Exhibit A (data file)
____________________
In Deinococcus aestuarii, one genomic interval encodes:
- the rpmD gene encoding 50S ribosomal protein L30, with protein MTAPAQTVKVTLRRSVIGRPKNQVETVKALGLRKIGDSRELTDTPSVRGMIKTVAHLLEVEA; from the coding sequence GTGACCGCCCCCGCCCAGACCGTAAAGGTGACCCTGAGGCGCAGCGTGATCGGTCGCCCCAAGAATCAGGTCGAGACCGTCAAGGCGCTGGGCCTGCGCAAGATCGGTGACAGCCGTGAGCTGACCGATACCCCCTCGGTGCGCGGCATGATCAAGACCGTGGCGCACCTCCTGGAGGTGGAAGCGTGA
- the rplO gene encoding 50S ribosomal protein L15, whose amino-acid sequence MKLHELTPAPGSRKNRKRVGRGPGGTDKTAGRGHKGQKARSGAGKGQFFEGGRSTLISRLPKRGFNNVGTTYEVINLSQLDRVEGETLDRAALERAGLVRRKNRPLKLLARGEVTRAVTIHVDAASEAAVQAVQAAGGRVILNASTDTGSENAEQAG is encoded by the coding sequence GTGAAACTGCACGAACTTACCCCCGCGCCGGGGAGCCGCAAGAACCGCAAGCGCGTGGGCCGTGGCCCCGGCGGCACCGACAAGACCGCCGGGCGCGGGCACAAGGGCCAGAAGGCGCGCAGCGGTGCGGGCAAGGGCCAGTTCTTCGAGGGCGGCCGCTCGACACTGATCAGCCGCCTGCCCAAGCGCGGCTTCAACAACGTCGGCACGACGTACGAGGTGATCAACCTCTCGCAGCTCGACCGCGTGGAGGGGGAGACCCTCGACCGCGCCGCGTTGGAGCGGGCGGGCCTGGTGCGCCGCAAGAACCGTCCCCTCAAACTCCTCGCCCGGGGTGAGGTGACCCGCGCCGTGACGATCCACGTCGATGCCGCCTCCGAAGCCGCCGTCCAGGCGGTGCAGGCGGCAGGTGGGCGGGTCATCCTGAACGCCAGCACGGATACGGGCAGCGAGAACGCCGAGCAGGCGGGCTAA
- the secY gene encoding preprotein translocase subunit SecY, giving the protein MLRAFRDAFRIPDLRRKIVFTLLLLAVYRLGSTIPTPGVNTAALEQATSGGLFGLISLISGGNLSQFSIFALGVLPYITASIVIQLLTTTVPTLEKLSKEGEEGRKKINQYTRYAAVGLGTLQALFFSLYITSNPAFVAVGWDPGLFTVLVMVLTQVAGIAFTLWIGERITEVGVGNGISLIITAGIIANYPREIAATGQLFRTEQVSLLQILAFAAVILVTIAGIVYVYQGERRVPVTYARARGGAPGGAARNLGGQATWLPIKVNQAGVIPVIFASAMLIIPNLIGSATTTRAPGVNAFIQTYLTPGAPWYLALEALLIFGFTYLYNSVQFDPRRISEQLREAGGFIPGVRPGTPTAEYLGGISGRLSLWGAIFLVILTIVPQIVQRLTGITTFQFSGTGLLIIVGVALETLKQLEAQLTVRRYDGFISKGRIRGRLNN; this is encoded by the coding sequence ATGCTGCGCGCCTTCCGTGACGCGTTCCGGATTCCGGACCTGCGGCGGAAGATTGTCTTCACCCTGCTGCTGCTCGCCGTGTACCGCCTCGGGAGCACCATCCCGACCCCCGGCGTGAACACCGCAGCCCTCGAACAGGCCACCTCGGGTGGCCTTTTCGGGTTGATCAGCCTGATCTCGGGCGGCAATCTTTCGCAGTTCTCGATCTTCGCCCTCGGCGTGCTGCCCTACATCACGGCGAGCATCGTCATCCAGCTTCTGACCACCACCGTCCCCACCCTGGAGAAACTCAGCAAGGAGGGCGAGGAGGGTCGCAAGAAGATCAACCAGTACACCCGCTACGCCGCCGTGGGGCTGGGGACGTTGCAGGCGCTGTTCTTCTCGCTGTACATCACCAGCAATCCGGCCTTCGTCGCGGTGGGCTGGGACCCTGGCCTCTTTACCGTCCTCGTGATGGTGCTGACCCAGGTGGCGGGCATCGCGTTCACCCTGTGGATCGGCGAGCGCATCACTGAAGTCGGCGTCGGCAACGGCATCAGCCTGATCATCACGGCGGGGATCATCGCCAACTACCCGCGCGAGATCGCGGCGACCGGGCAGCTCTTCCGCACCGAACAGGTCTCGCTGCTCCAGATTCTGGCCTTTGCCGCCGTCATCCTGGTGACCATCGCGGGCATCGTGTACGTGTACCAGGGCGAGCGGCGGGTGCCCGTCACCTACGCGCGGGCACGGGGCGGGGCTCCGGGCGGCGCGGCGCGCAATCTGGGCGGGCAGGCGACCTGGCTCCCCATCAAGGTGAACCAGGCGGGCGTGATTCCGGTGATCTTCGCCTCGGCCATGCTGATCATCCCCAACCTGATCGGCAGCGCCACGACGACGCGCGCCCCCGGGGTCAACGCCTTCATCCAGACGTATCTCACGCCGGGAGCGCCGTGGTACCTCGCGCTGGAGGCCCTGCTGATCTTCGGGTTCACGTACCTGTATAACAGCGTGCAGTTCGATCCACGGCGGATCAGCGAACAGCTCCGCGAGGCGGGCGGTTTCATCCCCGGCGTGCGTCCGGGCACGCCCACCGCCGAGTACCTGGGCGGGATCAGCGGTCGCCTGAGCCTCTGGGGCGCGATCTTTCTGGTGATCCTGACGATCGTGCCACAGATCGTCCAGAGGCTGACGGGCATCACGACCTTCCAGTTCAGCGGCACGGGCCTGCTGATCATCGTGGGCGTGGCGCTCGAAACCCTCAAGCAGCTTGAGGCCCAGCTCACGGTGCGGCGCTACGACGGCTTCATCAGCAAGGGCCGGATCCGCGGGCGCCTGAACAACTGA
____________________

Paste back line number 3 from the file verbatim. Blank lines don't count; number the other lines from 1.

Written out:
- the rplO gene encoding 50S ribosomal protein L15, whose amino-acid sequence MKLHELTPAPGSRKNRKRVGRGPGGTDKTAGRGHKGQKARSGAGKGQFFEGGRSTLISRLPKRGFNNVGTTYEVINLSQLDRVEGETLDRAALERAGLVRRKNRPLKLLARGEVTRAVTIHVDAASEAAVQAVQAAGGRVILNASTDTGSENAEQAG is encoded by the coding sequence GTGAAACTGCACGAACTTACCCCCGCGCCGGGGAGCCGCAAGAACCGCAAGCGCGTGGGCCGTGGCCCCGGCGGCACCGACAAGACCGCCGGGCGCGGGCACAAGGGCCAGAAGGCGCGCAGCGGTGCGGGCAAGGGCCAGTTCTTCGAGGGCGGCCGCTCGACACTGATCAGCCGCCTGCCCAAGCGCGGCTTCAACAACGTCGGCACGACGTACGAGGTGATCAACCTCTCGCAGCTCGACCGCGTGGAGGGGGAGACCCTCGACCGCGCCGCGTTGGAGCGGGCGGGCCTGGTGCGCCGCAAGAACCGTCCCCTCAAACTCCTCGCCCGGGGTGAGGTGACCCGCGCCGTGACGATCCACGTCGATGCCGCCTCCGAAGCCGCCGTCCAGGCGGTGCAGGCGGCAGGTGGGCGGGTCATCCTGAACGCCAGCACGGATACGGGCAGCGAGAACGCCGAGCAGGCGGGCTAA